Put yourself in your client's shoes. No, strike that. Put yourself in your prospect's shoes (a prospect being someone you've never marketed or sold to before). She doesn't know you; she doesn't trust you, and she couldn't care less if you drop dead tomorrow. But, through deft marketing, you've captured her attention! Her eyeballs are yours!
Let's say, it's a book, a cream, a doctor or a pill that'll help her lose weight. (Now if you've ever tried to sell weight loss products you know how Sisyphus-ian a task that can be. Weight loss products are a wasteland of failed talismans, potions and quackery, despite A+ copy, offers and celebrity endorsements.)
So your prospect, let's call her Julie, can be hesitant to order your product because:
• You didn't provide compelling proof or credibility to back up your claims
• Your sales copy loses steam in the middle and runs off on different tangents
• You didn't mine and exhaust the list of deep-down benefits your product provides, or you didn't fully dimensionalize them
• Your sales copy, from beginning to end, doesn't lead Julie inescapably to the "Order Now" button
• Your Web site/brochure/sales letter looks like it was created by a designer who wants to be and artist and win awards—not make sales
• You have no testimonials or endorsements
• You don't clearly and unequivocally ask for the order, nor do you mention the terrible consequences of not ordering
• There's not enough personalization and "you speak" in your copy
There's more of course; the list goes on and on…
But let's say you've provided all of the above, and more. Yet, Julie still won't show you the buy—even though you've absolutely persuaded her that your "blubber pulverizer" works.
Why might she still be hesitant?
Well, she's fallen for other "blubber blasters" before to no avail. And, in these scary economic times, she can't risk of losing more resources on more empty promises.
Remove the Risk
In these trying times, salespeople need to offer their prospects a "gifted guarantee." True, very few of sales reps value or trust guarantees anymore—they've lost their marketing effectiveness (due primarily to thoughtless copy-cat construction). Like so many newspaper ads, they're a blur of meaningless unconvincing verbiage. And yet, even though your prospects don't believe or trust your guarantees, they still want you to offer one.
A guarantee is like a presidential election promise. Everyone wanted to hear and applaud how Obama and McCain were going to lower taxes, grow the economy and keep America strong domestically and globally. Yet, everyone knows it will be business as usual on Pennsylvania Avenue come inauguration time—and nothing will change.
So, even though Julie is distrustful, cynical and maybe even scared, she still wants to believe you can help her. She wants you to tell her everything will be all right and she won't be taken to the cleaners, again.
But how do you craft a guarantee that combines the eloquence and hope of Obama with the honest and straight-shooting no-nonsense approach of McCain? How do you overcome that last hurdle between you and a closed sale?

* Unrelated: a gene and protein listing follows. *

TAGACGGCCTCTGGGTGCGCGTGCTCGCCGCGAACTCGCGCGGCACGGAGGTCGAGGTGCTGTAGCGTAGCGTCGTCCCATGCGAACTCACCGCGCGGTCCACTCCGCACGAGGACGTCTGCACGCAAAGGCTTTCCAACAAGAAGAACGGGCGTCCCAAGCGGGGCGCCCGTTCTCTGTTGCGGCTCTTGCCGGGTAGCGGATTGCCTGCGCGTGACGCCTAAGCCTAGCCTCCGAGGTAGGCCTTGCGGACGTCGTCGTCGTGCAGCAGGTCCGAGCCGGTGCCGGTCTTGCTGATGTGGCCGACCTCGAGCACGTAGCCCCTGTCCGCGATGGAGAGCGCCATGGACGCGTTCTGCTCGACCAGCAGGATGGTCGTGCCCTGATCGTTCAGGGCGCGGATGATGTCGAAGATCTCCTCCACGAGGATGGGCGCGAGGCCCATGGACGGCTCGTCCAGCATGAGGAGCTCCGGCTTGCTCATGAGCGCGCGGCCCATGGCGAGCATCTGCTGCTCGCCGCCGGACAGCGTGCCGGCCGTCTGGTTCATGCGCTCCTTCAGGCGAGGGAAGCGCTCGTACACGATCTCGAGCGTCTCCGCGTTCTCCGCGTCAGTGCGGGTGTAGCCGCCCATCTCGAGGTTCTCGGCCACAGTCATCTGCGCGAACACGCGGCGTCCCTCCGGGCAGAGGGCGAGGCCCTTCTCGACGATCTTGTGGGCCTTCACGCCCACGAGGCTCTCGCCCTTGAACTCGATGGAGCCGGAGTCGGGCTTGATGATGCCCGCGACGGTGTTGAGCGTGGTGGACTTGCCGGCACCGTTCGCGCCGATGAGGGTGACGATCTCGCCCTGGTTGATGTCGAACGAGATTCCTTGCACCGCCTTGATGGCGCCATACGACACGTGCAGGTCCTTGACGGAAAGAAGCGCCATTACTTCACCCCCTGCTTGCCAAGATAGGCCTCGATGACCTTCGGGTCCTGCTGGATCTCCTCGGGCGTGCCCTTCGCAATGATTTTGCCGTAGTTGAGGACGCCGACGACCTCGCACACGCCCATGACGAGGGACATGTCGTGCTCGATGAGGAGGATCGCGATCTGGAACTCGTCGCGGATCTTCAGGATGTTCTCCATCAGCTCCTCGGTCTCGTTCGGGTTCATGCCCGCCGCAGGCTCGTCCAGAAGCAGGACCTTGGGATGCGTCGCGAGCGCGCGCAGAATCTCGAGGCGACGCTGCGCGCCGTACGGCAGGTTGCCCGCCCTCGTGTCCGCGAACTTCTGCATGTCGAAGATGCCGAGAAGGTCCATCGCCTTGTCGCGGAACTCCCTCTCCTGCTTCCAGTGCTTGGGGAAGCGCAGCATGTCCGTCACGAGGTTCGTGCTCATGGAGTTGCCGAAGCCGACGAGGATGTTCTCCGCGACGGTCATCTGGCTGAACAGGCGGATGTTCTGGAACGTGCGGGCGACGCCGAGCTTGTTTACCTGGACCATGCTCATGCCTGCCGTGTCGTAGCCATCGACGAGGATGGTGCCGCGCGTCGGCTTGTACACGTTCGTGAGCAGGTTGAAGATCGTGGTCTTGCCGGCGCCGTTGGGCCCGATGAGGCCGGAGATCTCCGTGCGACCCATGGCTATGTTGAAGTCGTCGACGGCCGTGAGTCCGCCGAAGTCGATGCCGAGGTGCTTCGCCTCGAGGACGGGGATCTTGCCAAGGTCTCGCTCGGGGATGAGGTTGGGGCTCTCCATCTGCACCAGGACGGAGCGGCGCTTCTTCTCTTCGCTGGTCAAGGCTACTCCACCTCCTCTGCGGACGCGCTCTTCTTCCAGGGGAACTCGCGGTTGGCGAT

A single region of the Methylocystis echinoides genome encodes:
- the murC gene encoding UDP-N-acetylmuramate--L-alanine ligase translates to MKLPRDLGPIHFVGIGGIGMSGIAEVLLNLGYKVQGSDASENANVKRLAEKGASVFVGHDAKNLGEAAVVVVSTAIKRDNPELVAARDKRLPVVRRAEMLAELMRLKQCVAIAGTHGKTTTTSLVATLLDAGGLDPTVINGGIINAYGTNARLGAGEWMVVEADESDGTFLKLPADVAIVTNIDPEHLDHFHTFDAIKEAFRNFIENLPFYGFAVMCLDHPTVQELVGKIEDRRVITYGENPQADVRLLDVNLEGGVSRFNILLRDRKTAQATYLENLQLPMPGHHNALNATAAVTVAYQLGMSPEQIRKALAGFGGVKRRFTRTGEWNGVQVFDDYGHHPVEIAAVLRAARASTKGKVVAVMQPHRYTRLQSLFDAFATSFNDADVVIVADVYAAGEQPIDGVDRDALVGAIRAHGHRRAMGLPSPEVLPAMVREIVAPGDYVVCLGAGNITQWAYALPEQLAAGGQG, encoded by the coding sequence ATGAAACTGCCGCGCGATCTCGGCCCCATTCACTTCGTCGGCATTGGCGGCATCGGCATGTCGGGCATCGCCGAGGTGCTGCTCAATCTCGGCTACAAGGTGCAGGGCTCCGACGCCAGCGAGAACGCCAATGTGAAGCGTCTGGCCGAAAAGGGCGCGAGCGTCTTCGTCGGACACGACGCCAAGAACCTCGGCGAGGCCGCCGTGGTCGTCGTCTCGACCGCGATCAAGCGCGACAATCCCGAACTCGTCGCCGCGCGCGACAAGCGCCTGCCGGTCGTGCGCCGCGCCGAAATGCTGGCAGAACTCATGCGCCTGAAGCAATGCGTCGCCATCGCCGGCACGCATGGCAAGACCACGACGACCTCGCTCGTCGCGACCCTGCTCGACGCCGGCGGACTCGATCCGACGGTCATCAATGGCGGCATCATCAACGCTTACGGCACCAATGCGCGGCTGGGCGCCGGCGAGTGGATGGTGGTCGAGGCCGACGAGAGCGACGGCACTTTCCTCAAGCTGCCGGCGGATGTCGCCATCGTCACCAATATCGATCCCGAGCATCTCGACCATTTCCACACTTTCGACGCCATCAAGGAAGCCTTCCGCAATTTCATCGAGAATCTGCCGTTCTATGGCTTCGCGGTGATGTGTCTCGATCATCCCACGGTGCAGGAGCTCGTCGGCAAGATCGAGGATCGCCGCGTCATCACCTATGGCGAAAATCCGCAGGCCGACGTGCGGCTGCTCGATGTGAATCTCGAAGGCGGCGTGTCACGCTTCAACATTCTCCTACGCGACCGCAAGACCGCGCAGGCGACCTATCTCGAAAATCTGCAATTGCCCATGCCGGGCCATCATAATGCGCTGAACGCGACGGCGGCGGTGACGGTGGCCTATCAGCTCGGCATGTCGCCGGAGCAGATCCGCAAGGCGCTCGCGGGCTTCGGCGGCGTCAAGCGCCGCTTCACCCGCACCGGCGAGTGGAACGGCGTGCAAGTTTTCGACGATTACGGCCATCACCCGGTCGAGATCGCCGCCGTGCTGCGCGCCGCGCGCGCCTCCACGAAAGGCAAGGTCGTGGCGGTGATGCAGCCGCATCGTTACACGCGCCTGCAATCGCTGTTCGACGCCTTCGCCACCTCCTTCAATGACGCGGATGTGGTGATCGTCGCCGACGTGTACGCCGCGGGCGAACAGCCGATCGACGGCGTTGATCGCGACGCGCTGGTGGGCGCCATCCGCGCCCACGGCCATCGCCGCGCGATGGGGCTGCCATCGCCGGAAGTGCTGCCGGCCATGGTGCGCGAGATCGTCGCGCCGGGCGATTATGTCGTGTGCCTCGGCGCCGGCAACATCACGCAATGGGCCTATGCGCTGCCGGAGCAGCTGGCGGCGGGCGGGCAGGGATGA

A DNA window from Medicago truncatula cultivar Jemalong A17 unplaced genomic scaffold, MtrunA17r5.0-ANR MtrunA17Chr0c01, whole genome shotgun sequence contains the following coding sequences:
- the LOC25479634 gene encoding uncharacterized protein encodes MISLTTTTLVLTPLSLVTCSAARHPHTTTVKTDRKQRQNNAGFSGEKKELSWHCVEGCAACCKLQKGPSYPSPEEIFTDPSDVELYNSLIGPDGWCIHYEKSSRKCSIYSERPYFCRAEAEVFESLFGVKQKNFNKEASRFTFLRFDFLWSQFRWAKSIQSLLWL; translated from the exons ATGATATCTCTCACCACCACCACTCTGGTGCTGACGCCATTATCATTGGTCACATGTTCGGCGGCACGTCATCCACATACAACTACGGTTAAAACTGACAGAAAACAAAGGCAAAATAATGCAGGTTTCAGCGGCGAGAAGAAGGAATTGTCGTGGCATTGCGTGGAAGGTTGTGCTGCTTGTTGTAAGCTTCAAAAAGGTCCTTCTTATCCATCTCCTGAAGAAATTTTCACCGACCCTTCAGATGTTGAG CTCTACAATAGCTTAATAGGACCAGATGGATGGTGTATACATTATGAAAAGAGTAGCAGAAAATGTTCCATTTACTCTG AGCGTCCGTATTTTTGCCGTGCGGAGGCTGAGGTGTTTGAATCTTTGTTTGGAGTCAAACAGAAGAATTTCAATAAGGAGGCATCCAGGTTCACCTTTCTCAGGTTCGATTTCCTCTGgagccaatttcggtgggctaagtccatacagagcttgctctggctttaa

Crafting an Unusually Effective Guarantee
• Create Original Copy. The fist thing you want to avoid is to make your guarantee read like everybody else's. If your guarantee sounds obligatory, perfunctory and commonplace—for example, "Your money back if not 100% satisfied"—not only will Julie's jaded eyes ignore or miss it, she'll completely discount it. That is to say, she'll not be in the least bit persuaded by it.
So rather than writing a guarantee that reads like a limp handshake—power it up. Explain it and sell it! Explain why you're offering it, why it's worth more than the paper it's written on and why there's no reason to doubt it. Your guarantee is part of your offer. Make it attractive and absolutely believable. Make it part of the running text and a few paragraphs long. Just remember, if it sounds too good to be true, you'll lose the sale.
One great example is Domino's Pizza, who built an empire base on their guarantee: Delivered in 30 minutes or it's free. Do the same thing with your guarantee! Think outside the pizza box. But never make a promise you can't keep.
• It's All in Good Time. Instead of offering a typical 30-day guarantee—make it a six-month or one-year guarantee. Research actually proves that the longer the guarantee, the less the returns. Why? Because when Julie realizes she's got only 30-days to ask for her money back, she'll remember that.
While you're at it, if you have a truly killer cannot-fail product, why not offer a double-your-money back guarantee. Sure, you may attract a number of off-target prospects trying to score some "free usage," but they'll be nothing compared to the increased traffic and orders you'll receive when your offer goes viral.
• Compete Big. Whatever you do, at the very least, make your guarantee bigger, better and bolder than your competition's. And then, lo and behold, guaranteed success!
Barry A. Densa is a freelance marketing and sales copywriter. Visit WritingWithPersonality.com and sign up for his highly regarded FREE ezine: Marketing Wit & Wisdom.